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Neuroscience Personal Statement

Musings of the nature, boundaries and complexities of the phenomena of consciousness plague my neural networks frequently. This occurrence of consciousness arising from matter is, in itself, a field of study that particularly interests me.

As Robert Lanza writes in ‘Biocentrism’, with a solid understanding of physics, biochemistry is perhaps the leading scientific perspective of the time. I love this book as it draws on many different subjects in a concise manner. In my AS year I struggled to decide on which subjects to pursue as each contained so much fascinating content! Alongside personal circumstances this led to me dropping out for many months and switching subjects then predominantly self studying whilst working full time throughout. This was not an ideal situation however, in a way, it greatly benefitted me as a break from formal education allowed time to contemplate exactly what I want to study and analyse my personality and what I would be suited to better. I believe I am now in a better position to focus on a more structured and secure course of study.

Biocentrism also particularly interested me (aside from its innovative approach) due to Lanza’s previous behaviourist approach and his study on animal ‘‘self-awareness’’ in collaboration with B.F. Skinner, whose theories were introduced to me as part of the A level syllabus. The edX MOOC I completed on ‘Cellular functions of brain function’ focussed on the mammalian brain and - despite the similar cortical nuclei arrangement - the differences to a human brain, which has a larger cerebral cortex, explaining how higher order brain functions are thought to be derived. I find it fascinating that we can find neural correlations between brain areas and certain aspects of behaviour and experience. I believe my motivation to thoroughly delve into concepts and question their validity is something important for academic study.

Like Lanza’s changing fundamentals over time I find it intriguing how the understanding of the brain has developed, from the disregard of its importance by the ancient Egyptians and Aristotle to the intensive study of today. ‘A History of Western Philosophy’ and ‘Sophie’s World’ gave me great insight as to how thought has developed over time, leaving me with a sense of wonder of how much there is to uncover. My particular interest with ancient philosophers is how they were often polymaths and accomplished mathematicians, deriving thought problems and paradoxes. I enjoy the challenge of real world practical maths problems and particularly enjoyed partaking in UKMT papers gaining seven successive gold awards and three Kangaroo qualifiers.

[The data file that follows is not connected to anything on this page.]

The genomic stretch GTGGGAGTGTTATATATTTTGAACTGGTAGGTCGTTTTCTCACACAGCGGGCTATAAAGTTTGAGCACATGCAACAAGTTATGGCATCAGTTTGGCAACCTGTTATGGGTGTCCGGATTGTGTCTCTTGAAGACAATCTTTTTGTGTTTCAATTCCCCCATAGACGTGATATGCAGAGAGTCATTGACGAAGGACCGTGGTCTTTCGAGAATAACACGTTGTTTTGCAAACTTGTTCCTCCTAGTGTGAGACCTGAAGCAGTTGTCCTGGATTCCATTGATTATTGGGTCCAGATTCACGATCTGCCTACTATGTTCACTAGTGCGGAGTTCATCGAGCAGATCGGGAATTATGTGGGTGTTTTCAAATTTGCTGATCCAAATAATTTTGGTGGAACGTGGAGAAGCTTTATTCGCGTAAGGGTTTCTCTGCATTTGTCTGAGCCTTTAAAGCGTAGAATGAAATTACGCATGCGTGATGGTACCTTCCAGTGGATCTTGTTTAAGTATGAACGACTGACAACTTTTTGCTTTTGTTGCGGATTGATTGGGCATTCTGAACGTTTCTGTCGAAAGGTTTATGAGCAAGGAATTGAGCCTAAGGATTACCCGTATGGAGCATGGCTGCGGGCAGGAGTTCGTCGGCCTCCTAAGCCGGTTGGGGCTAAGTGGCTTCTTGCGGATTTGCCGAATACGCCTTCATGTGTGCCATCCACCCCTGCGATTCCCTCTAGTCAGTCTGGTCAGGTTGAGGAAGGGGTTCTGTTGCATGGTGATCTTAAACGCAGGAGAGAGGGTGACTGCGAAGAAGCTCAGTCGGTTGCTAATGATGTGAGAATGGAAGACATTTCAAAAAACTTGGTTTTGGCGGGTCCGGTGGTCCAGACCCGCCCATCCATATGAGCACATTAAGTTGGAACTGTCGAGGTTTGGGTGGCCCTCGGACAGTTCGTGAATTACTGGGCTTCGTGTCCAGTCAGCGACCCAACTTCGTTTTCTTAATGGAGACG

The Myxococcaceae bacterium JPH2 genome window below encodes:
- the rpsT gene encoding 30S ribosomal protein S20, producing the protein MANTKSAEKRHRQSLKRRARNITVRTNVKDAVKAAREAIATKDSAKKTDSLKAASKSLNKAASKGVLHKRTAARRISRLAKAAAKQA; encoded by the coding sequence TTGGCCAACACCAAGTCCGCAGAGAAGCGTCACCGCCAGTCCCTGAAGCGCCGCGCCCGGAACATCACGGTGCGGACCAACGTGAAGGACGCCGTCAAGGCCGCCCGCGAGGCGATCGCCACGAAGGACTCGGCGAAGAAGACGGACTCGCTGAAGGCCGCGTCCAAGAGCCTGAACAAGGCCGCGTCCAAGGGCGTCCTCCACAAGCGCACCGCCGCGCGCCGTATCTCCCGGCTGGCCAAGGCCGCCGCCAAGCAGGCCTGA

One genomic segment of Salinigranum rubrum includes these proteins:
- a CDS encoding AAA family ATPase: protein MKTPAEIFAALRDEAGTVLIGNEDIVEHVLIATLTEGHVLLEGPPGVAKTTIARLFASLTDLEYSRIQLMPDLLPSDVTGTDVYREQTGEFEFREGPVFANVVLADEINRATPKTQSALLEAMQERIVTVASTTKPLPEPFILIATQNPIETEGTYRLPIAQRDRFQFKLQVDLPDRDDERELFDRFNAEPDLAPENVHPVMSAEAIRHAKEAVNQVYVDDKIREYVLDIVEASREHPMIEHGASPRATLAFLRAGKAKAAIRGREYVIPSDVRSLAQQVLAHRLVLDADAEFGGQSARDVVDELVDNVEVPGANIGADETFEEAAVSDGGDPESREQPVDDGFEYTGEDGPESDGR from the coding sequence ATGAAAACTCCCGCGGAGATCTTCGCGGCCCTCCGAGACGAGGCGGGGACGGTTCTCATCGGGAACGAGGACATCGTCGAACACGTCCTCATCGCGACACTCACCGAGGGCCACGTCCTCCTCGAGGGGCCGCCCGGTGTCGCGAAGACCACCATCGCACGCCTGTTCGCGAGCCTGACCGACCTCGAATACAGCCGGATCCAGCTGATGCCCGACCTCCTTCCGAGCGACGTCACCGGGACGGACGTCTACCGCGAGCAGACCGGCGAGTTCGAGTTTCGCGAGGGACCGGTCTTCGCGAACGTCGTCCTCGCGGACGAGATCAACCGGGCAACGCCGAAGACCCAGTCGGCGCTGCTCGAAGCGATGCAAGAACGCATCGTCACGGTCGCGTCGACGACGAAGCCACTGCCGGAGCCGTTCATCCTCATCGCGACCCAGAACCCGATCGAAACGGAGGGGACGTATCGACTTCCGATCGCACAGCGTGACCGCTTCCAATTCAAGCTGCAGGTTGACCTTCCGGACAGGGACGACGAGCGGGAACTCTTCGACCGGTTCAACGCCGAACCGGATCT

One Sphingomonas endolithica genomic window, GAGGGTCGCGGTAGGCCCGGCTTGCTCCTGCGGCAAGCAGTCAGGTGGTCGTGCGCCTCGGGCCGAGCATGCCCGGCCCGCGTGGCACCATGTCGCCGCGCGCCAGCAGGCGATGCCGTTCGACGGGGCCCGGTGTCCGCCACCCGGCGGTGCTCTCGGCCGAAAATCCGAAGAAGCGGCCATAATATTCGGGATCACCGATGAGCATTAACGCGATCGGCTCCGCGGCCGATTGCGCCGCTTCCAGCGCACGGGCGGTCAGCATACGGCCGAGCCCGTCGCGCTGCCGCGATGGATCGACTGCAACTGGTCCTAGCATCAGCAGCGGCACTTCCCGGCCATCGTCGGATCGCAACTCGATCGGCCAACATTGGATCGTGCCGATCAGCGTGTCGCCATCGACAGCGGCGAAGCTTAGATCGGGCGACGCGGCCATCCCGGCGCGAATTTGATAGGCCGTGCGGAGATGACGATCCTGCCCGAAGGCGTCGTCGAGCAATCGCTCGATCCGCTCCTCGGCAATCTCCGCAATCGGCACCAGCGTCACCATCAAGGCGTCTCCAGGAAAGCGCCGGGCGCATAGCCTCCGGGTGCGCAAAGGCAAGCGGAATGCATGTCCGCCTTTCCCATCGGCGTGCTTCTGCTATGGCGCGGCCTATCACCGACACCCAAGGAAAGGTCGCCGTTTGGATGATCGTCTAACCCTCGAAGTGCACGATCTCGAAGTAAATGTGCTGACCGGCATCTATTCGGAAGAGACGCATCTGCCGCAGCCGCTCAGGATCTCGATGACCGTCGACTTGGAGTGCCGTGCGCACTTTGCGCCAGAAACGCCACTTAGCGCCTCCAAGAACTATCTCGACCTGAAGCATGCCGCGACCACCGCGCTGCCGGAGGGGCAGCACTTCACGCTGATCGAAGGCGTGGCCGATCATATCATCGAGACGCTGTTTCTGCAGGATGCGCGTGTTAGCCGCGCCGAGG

In Biocentrism Lanza writes of the works of neuropsychologist Luria whose work alongside Vygotsky led me to read ‘Seeing Voices’ by Oliver Sacks. I enjoyed this book as it allowed for thorough study of science and learning more of Vygotsky’s works such as ‘Defectology’ and ‘Vision of Language and Mind’. Though I prefer Sacks’ other books, this book plunged me into a linguistic adventure of learning ASL and German to B1 standard. Whilst abroad I became acutely aware of the potential and necessity for language fluency and opportunity for greater understanding that it brings. I also discovered that the German for consciousness, 'bewusstsein' is far easier to pronounce than the English! I found learning a foreign language to be an incredible experience and appreciate that I can now understand excerpts of the works of Kant and Nietzsche in their mother tongue.

In the coming months I plan to continue my SIT training for Samaritans' phone volunteers, partake in work shadowing in Berlin’s MIND foundation and take the Oxford 'Philosophy of mind' short course.

I strongly believe that neuroscience - with its multidisciplinary potential encompassing many varying methods of study - allows for a well rounded education and thus it is a field of incredible interest to me that I would greatly enjoy pursuing into higher education.

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Author's Comments

Best of luck with your applications!

I hadn't done Biology or Chemistry A levels which really limited my options for a bioscience course, however received offers for:
University of Manchester: Neuroscience B140 (AAA CF)
University of Bristol: Neuroscience B140 (ABB CI)
University of Edinburgh: Cognitive Science C859
University of Leeds: Philosophy, Psychology and Scientific Thought V551

Just a bit of encouragement if perhaps your situation isn't the simplest, despite only doing a handful of months at a sixth form over two years, resitting and learning a new A level in 3 months due to entry requirements and many other things going on in my life, I'm now on the way to an academic career that I believe I really will love! Keep going, things will start falling into place!

Ended up not doing too great in my resits (BBC just missing ABB but a couple of marks) but I still got offers for first year entry on results day including from: Man Met for Biomed first year, Dundee for neuroscience and Bangor for Psychology with Neuropsychology...though I decided on doing a foundation year at Uni of Manchester :)

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